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Latest news on DV Hardware - Older stories
Intel teases the Loihi neuromorphic AI test chip September 25, 2017 - 20:20
AMD Matisse and Picasso CPUs to arrive in 2019, Vega 20 in Q3 2018? September 25, 2017 - 18:36
Gigabyte showcases its Z370 AORUS motherboards September 25, 2017 - 18:15
Early Core i7-8700K benchmarks show 42% performance boost in multi-threaded software September 25, 2017 - 15:34
Biostar offers Plug-and-Mine solution for new cryptocurrency miners September 25, 2017 - 13:55
Kurzweil: Technology is not going to steal your job September 25, 2017 - 13:25
Intel Project Alloy headset did not meet performance targets September 25, 2017 - 11:37
Imagination Technologies gets bought out by Chinese investor for $745 million September 25, 2017 - 11:26
Palmer Luckey has a new virtual reality startup September 25, 2017 - 11:11
Mining demand for NVIDIA GPUs still very strong September 25, 2017 - 10:44
PNY no longer giving warranty on GeForce cards? September 25, 2017 - 10:25
Intel 8th Gen Core ups the core count, ships on October 5 September 25, 2017 - 09:57
AMD dumps its CrossFire brand September 22, 2017 - 22:55
Intel Project Alloy mixed reality headset gets cancelled due to low interest September 22, 2017 - 22:29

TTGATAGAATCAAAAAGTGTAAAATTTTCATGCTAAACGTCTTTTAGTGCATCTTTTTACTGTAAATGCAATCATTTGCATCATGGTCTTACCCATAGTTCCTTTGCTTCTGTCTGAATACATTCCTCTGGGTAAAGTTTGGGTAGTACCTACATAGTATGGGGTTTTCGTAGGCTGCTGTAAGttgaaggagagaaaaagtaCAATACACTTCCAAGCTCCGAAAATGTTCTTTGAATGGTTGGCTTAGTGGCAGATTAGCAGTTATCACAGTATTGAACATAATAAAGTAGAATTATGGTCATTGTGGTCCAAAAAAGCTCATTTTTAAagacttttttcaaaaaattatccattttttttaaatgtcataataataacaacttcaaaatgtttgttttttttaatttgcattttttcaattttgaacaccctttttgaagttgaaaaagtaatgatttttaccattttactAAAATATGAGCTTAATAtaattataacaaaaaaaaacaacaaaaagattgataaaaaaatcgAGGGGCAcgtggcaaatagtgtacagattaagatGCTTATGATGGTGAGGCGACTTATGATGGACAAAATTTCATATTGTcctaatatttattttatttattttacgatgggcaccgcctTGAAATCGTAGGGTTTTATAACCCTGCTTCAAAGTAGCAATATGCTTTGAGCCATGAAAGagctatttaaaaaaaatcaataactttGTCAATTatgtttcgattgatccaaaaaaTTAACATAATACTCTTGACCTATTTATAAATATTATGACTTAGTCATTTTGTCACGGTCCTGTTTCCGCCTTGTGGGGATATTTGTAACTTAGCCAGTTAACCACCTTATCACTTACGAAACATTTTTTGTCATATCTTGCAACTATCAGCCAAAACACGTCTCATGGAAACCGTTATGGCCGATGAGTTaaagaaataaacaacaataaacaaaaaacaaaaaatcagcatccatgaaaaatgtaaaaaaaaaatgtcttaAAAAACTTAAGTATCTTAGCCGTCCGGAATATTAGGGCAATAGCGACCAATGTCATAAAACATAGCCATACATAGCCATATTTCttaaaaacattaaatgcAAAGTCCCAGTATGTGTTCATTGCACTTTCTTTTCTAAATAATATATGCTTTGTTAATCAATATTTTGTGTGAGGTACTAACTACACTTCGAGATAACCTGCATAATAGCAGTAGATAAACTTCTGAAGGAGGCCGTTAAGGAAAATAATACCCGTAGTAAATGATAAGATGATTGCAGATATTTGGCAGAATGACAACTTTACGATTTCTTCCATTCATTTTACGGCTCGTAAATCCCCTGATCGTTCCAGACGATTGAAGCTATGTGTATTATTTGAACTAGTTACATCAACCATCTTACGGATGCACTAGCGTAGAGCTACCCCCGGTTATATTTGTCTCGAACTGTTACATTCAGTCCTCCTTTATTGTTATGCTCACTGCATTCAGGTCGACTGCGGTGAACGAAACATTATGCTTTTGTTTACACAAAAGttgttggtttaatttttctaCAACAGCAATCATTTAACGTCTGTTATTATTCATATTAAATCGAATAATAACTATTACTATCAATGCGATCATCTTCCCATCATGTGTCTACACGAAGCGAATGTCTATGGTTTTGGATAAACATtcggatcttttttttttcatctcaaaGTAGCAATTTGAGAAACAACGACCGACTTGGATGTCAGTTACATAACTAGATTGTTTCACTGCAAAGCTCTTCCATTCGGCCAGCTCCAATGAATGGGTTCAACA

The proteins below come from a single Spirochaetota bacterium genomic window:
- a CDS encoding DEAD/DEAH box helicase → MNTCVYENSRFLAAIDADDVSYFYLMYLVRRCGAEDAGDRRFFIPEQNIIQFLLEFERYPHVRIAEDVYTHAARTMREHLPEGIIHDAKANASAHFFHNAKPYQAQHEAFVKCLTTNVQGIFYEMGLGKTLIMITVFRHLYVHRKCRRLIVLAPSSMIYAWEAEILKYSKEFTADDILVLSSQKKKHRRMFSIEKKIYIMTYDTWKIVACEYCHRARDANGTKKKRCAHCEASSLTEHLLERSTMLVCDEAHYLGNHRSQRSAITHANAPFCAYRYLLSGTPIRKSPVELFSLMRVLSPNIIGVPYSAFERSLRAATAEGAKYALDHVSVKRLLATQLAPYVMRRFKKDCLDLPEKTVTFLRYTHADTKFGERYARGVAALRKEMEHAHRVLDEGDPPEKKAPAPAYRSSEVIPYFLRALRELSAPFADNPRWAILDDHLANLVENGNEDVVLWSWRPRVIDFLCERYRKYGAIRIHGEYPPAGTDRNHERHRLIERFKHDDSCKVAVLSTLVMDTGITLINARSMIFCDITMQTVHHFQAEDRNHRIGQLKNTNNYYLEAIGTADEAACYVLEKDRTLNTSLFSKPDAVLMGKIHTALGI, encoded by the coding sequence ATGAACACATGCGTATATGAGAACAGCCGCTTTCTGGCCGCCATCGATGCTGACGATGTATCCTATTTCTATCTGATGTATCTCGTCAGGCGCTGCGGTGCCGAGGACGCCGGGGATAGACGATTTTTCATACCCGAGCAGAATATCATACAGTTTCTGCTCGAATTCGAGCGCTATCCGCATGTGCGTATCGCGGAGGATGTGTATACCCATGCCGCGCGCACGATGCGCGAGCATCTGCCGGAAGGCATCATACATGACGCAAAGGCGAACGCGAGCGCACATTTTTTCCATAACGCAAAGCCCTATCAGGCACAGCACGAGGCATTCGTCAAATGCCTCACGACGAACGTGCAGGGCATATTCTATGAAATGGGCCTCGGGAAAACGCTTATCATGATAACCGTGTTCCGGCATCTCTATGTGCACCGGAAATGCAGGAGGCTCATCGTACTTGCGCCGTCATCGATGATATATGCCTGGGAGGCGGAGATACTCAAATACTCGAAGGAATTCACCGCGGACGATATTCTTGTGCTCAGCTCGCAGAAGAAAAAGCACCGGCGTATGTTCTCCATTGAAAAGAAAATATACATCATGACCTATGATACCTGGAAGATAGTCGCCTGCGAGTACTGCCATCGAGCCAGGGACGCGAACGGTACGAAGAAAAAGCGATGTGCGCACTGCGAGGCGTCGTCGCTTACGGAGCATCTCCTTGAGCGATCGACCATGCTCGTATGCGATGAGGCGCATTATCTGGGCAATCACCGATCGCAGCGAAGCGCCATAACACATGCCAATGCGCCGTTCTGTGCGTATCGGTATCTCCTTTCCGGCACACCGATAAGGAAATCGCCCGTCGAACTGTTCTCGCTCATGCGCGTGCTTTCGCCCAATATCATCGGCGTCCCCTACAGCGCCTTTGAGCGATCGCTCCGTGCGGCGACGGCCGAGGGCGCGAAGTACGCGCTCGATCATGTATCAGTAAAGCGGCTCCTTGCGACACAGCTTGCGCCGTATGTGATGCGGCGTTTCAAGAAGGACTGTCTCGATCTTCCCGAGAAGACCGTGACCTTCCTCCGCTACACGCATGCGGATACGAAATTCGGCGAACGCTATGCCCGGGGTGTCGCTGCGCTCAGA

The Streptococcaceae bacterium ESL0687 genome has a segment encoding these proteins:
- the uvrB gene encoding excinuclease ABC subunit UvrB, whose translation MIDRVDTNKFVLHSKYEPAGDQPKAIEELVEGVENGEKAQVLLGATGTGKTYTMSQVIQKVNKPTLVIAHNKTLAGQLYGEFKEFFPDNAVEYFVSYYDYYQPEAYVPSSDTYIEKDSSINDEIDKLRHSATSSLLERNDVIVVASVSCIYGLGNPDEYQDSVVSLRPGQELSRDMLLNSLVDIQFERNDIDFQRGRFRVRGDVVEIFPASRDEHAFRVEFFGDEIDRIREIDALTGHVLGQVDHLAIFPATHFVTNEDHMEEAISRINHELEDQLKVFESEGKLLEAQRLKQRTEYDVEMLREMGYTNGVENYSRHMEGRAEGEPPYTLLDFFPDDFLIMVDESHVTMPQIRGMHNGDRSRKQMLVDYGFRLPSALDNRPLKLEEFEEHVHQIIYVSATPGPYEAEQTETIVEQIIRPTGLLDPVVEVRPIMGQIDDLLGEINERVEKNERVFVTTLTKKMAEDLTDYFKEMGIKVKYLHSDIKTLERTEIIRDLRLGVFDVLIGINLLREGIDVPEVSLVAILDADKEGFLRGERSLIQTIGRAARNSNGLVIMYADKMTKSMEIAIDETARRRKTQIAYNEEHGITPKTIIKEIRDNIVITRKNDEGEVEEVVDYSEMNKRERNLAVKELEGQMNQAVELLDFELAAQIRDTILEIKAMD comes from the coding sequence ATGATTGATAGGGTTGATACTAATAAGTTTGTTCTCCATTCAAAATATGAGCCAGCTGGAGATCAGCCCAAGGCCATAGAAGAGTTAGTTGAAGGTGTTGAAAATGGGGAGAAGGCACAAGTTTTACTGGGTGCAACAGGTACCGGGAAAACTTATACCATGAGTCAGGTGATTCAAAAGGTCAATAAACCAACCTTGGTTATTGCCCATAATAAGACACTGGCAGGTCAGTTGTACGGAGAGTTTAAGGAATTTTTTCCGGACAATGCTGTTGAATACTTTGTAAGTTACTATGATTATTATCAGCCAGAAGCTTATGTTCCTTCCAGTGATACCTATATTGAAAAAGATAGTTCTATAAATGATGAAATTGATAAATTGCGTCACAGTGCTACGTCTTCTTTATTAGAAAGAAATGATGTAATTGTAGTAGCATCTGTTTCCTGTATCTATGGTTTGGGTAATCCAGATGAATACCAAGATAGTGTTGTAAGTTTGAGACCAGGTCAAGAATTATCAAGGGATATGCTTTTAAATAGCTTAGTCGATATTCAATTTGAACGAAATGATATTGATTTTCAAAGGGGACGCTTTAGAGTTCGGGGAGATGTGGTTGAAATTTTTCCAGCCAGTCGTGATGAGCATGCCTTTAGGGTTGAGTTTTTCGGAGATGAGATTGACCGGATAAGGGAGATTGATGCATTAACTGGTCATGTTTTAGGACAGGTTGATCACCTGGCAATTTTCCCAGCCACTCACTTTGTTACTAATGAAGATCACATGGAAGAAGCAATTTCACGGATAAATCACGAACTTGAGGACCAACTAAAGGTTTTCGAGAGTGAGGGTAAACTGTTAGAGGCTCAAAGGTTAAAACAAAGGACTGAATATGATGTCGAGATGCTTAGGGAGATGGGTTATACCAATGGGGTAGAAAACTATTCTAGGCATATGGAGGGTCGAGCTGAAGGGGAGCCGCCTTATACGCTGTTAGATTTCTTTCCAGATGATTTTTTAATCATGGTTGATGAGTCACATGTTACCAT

Gigabyte and MSI have little or no plans for custom-design Radeon RX Vega cards September 22, 2017 - 21:25
G.Skill adds Trident Z RGB kits with AMD Ryzen support September 22, 2017 - 14:58
First sighting of ASUS ROG STRIX Radeon RX Vega 64 September 22, 2017 - 14:51
Analysts weigh in on Globalfoundries tech day September 22, 2017 - 12:26
AMD Vega 11 GPUs could launch in time for holiday season September 22, 2017 - 12:05
MSI teases triple-fan GeForce GTX 1080 Ti Gaming X TRIO September 22, 2017 - 11:54

The Mailbox - reviews and news from other tech sites
Koolance VID-NX1080 GPU Water Block September 25, 2017 - 22:19
Intel Core i9-7980XE 18-Core Processor September 25, 2017 - 15:40
Intel Core i9-7980XE 18-Core Processor September 25, 2017 - 14:00
In Win 101 Computer Case September 25, 2017 - 12:52
Intel Core i9 7960X Linux Benchmarks September 25, 2017 - 11:24